Two weeks ago, I commented about Jefferson’s fear of a presidential coup. Last week I spoke about using nonviolent methods to prevent a takeover by the incumbent president, who told Chris Wallace on Fox that he might not leave the White House if he loses the coming election. Afterward, I expressed my concerns and showed a copy to Ian Shapiro, a friend and polymath who’s done brilliant work on both foreign and domestic policy. He sent me back a portion of a new book of his on economic insecurity, The Wolf at the Door: The Menace of Economic Insecurity and How to Fight It. I quickly realized we were approaching the same problem from different angles. Insecurity makes people want to believe that Trump is leading them to better days. I’ll return to that next week. And the campaign itself will help protect us against a presidential takeover.

Blair Horner: Shopping Smart For Medicines

Aug 3, 2020

The crisis in the cost of medicines in America is well-known.  Americans spend more on prescription drugs — about $1,200 per person per year — than spent anywhere else in the world.  The prices can be staggeringly high.  For example, newly-approved cancer drugs in the U.S. can cost $10,000 a month.  

The week before last POTUS announced it was patriotic to wear a mask, last week his administration sought to defund the CDC, contact tracing and testing.  This is a remarkable journey that we are on as we see the inconsistent and illogical activities from Mr. Trump and his administration.  This may be just a political ploy to get some other item into the new relief bill, but how Secretary Mnuchin can deliver these messages with a straight face, truly indicates to me that he is in the wrong profession.  He should be a clown.

Ralph Gardner Jr: John Homans

Aug 1, 2020
John Homans
Marilynne Herbert

Writers sometimes become famous; their editors rarely do. The reasons are obvious. It’s the writer’s name or byline on the book or magazine article or newspaper story. It’s generally their words, but not always. Also, it’s fairly easy to understand what writers do since we all write in one form or another.

Keith Strudler: Marlins Taking On COVID Before NL East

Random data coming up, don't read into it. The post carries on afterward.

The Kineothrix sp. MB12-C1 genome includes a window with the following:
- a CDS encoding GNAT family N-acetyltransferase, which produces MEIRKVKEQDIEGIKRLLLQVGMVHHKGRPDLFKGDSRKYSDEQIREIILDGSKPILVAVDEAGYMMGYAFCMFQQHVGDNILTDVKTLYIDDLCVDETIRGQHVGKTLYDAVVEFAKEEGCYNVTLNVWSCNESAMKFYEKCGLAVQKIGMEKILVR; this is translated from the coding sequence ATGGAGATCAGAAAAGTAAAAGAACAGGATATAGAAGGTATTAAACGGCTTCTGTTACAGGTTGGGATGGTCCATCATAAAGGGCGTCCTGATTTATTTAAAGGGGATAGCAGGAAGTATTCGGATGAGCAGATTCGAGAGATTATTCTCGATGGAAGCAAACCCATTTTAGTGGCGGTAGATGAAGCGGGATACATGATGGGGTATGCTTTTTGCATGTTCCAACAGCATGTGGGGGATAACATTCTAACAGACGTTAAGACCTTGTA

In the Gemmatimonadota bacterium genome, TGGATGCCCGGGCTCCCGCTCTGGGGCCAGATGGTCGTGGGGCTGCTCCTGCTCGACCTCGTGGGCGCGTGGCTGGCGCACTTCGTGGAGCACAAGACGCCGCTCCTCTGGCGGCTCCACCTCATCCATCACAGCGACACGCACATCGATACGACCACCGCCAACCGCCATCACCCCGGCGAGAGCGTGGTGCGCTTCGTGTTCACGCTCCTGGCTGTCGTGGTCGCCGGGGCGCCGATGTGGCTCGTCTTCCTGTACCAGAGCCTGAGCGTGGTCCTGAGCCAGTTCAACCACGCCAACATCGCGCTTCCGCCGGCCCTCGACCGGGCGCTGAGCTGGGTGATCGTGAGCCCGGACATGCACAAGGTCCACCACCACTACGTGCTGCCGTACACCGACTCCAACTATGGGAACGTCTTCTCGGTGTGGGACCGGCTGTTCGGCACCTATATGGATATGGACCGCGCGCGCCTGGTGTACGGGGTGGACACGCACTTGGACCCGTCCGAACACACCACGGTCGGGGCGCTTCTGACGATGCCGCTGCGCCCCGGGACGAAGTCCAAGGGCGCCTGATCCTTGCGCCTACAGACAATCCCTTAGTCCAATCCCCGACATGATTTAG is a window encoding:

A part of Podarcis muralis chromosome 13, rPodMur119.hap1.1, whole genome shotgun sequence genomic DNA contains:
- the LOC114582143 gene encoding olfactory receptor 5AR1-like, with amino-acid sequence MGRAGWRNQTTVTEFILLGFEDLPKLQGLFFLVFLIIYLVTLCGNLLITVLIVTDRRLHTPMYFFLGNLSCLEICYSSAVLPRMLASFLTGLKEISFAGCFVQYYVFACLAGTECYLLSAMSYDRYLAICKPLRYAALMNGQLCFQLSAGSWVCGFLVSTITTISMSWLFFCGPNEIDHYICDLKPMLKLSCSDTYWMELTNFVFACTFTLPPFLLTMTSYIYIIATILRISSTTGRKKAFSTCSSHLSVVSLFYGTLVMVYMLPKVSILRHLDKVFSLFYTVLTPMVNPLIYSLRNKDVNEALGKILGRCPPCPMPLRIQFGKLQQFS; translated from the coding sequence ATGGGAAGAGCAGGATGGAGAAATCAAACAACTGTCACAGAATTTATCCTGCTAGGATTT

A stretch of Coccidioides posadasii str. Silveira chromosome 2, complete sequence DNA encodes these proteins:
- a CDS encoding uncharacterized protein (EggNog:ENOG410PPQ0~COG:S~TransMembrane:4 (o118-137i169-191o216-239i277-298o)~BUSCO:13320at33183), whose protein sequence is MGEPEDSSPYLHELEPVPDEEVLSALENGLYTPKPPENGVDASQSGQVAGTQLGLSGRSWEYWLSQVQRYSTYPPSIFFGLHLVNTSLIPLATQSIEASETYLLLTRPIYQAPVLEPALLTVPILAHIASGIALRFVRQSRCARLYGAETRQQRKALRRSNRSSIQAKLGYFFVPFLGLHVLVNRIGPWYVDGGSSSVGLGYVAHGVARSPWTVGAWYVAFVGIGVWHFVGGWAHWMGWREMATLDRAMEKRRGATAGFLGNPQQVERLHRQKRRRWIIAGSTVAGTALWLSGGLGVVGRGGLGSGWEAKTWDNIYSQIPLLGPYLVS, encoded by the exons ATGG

Jul 29, 2020

If you’re an aspiring minor league baseball player whose season was cancelled, there’s good news, and there’s bad news. The good news is there may be some spots that are open on a major league roster to play in this condensed, fan free season. The bad news is that’s it’s with the Miami Marlins, the majority of whom are stuck in Philadelphia after a failed effort to start their season. 

Scott Karson: Wellness

Jul 29, 2020

We have long known about the toll the legal profession can take on lawyers’ bodies, minds and personal relationships, with high demands at the office and in the courtroom resulting in a lack of work-life balance.

I wonder what Germans could have done to stop Hitler in 1932, before or after he had the keys to power.

The on again, off again 2020 legislative session wrapped up last week, concluding with a flurry of activity.  While the big issue – what to do about New York’s cratering finances – was ignored, last week saw significant legislative activity on a wide range of issues.  The issue of the state’s finances will likely emerge in weeks or months to come.

The deployment of Federal Law Enforcement Personnel to Portland, Oregon is troubling on many levels.  The threat to send them into Chicago, New York, etc. is also problematic.  Do I think that the authorities in those cities have done a good job containing the riots – probably not, but it is a difficult balancing act to deal with rioting interspersed with peaceful and lawful demonstrations.  I would note POTUS and Mr. Barr make no distinction.  In their minds, anybody who disagrees with them, is a rioter.